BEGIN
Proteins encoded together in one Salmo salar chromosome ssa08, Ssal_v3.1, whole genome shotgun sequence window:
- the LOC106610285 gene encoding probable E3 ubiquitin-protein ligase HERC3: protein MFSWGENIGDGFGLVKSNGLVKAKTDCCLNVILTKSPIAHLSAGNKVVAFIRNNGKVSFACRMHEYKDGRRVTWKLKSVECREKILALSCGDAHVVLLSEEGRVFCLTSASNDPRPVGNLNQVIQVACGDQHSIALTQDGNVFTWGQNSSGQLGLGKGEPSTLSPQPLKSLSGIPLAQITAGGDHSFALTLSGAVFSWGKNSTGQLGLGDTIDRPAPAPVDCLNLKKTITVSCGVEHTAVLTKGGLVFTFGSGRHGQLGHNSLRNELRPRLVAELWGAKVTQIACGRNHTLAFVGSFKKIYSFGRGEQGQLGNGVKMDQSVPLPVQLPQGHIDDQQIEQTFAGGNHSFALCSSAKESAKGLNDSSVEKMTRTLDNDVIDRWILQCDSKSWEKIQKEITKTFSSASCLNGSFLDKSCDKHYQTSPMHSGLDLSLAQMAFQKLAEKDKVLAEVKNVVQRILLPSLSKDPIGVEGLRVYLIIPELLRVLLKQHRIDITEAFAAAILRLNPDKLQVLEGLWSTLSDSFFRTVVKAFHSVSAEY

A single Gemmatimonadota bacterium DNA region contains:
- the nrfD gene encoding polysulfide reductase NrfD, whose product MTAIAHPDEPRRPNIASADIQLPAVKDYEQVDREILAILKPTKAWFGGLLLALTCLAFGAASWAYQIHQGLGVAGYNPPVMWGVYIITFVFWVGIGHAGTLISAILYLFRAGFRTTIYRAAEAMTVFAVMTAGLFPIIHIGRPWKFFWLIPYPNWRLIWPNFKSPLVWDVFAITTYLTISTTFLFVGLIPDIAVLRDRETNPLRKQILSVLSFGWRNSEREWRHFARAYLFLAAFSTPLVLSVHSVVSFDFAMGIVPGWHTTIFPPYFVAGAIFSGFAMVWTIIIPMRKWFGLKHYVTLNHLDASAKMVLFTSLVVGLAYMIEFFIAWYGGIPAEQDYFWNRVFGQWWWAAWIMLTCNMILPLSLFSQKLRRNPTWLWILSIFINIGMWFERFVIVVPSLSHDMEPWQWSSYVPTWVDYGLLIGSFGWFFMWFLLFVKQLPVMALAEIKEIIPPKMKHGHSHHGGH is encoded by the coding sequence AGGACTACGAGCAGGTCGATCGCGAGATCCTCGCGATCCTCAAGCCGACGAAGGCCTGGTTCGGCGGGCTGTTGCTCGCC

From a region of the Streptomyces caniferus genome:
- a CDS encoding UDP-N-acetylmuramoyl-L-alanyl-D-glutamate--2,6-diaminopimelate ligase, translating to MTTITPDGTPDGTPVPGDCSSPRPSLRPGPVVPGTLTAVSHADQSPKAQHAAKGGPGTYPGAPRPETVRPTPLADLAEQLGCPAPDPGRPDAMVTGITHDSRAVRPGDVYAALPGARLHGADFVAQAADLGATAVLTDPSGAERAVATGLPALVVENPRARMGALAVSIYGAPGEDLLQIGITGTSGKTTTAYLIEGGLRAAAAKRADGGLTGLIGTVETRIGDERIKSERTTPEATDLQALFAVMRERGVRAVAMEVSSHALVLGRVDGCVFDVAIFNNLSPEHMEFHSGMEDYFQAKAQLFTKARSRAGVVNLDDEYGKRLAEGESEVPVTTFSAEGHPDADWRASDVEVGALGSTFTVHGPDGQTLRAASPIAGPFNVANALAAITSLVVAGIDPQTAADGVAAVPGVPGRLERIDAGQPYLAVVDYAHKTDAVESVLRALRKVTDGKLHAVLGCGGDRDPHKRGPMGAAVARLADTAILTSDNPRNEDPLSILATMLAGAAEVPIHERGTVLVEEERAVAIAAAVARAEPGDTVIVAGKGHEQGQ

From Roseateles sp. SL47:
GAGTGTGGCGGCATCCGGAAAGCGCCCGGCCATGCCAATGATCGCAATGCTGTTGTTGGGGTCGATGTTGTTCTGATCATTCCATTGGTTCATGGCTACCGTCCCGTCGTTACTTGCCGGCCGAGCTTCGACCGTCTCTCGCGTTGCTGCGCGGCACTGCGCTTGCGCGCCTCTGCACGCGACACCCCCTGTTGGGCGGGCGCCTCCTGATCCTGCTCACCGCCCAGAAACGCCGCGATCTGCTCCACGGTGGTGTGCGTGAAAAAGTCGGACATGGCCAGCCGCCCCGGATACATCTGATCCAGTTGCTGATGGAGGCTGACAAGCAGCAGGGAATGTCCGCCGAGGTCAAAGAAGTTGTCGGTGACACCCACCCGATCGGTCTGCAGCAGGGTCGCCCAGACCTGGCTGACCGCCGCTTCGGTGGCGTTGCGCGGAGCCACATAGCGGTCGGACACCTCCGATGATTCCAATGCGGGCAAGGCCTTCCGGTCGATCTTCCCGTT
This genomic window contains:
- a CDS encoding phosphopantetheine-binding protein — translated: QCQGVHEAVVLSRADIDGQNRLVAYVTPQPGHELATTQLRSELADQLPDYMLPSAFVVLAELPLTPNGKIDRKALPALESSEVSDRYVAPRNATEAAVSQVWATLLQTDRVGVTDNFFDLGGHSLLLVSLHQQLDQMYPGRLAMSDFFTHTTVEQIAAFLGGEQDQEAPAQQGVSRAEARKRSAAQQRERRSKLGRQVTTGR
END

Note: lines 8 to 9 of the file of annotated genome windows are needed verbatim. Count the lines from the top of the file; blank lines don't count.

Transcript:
GAGTGTGGCGGCATCCGGAAAGCGCCCGGCCATGCCAATGATCGCAATGCTGTTGTTGGGGTCGATGTTGTTCTGATCATTCCATTGGTTCATGGCTACCGTCCCGTCGTTACTTGCCGGCCGAGCTTCGACCGTCTCTCGCGTTGCTGCGCGGCACTGCGCTTGCGCGCCTCTGCACGCGACACCCCCTGTTGGGCGGGCGCCTCCTGATCCTGCTCACCGCCCAGAAACGCCGCGATCTGCTCCACGGTGGTGTGCGTGAAAAAGTCGGACATGGCCAGCCGCCCCGGATACATCTGATCCAGTTGCTGATGGAGGCTGACAAGCAGCAGGGAATGTCCGCCGAGGTCAAAGAAGTTGTCGGTGACACCCACCCGATCGGTCTGCAGCAGGGTCGCCCAGACCTGGCTGACCGCCGCTTCGGTGGCGTTGCGCGGAGCCACATAGCGGTCGGACACCTCCGATGATTCCAATGCGGGCAAGGCCTTCCGGTCGATCTTCCCGTT
This genomic window contains: